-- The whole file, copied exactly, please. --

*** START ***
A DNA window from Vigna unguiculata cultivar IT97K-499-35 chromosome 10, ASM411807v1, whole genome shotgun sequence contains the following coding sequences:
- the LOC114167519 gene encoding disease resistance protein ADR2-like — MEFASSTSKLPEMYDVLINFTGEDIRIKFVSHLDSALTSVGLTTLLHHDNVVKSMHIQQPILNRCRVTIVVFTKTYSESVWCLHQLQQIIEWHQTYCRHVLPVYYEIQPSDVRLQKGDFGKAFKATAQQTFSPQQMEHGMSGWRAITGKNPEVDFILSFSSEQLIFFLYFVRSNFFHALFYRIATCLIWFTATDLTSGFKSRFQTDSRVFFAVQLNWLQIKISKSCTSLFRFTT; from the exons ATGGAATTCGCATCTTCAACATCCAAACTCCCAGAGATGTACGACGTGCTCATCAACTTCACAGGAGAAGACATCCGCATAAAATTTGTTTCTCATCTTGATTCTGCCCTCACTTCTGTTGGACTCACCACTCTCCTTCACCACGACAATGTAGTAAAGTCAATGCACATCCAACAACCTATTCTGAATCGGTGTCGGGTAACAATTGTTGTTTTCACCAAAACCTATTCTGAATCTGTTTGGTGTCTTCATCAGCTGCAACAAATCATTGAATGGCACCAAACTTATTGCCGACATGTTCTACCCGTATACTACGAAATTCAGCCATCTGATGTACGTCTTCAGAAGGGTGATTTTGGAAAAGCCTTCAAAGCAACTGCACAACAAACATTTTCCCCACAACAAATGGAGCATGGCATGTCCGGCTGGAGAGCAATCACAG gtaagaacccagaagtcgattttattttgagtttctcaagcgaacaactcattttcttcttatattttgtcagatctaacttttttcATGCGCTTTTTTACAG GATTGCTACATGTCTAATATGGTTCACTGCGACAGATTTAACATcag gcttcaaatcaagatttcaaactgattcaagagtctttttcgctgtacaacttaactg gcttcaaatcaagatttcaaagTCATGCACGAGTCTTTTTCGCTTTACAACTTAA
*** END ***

A DNA window from Vigna unguiculata cultivar IT97K-499-35 chromosome 10, ASM411807v1, whole genome shotgun sequence contains the following coding sequences:
- the LOC114167519 gene encoding disease resistance protein ADR2-like — MEFASSTSKLPEMYDVLINFTGEDIRIKFVSHLDSALTSVGLTTLLHHDNVVKSMHIQQPILNRCRVTIVVFTKTYSESVWCLHQLQQIIEWHQTYCRHVLPVYYEIQPSDVRLQKGDFGKAFKATAQQTFSPQQMEHGMSGWRAITGKNPEVDFILSFSSEQLIFFLYFVRSNFFHALFYRIATCLIWFTATDLTSGFKSRFQTDSRVFFAVQLNWLQIKISKSCTSLFRFTT; from the exons ATGGAATTCGCATCTTCAACATCCAAACTCCCAGAGATGTACGACGTGCTCATCAACTTCACAGGAGAAGACATCCGCATAAAATTTGTTTCTCATCTTGATTCTGCCCTCACTTCTGTTGGACTCACCACTCTCCTTCACCACGACAATGTAGTAAAGTCAATGCACATCCAACAACCTATTCTGAATCGGTGTCGGGTAACAATTGTTGTTTTCACCAAAACCTATTCTGAATCTGTTTGGTGTCTTCATCAGCTGCAACAAATCATTGAATGGCACCAAACTTATTGCCGACATGTTCTACCCGTATACTACGAAATTCAGCCATCTGATGTACGTCTTCAGAAGGGTGATTTTGGAAAAGCCTTCAAAGCAACTGCACAACAAACATTTTCCCCACAACAAATGGAGCATGGCATGTCCGGCTGGAGAGCAATCACAG gtaagaacccagaagtcgattttattttgagtttctcaagcgaacaactcattttcttcttatattttgtcagatctaacttttttcATGCGCTTTTTTACAG GATTGCTACATGTCTAATATGGTTCACTGCGACAGATTTAACATcag gcttcaaatcaagatttcaaactgattcaagagtctttttcgctgtacaacttaactg gcttcaaatcaagatttcaaagTCATGCACGAGTCTTTTTCGCTTTACAACTTAA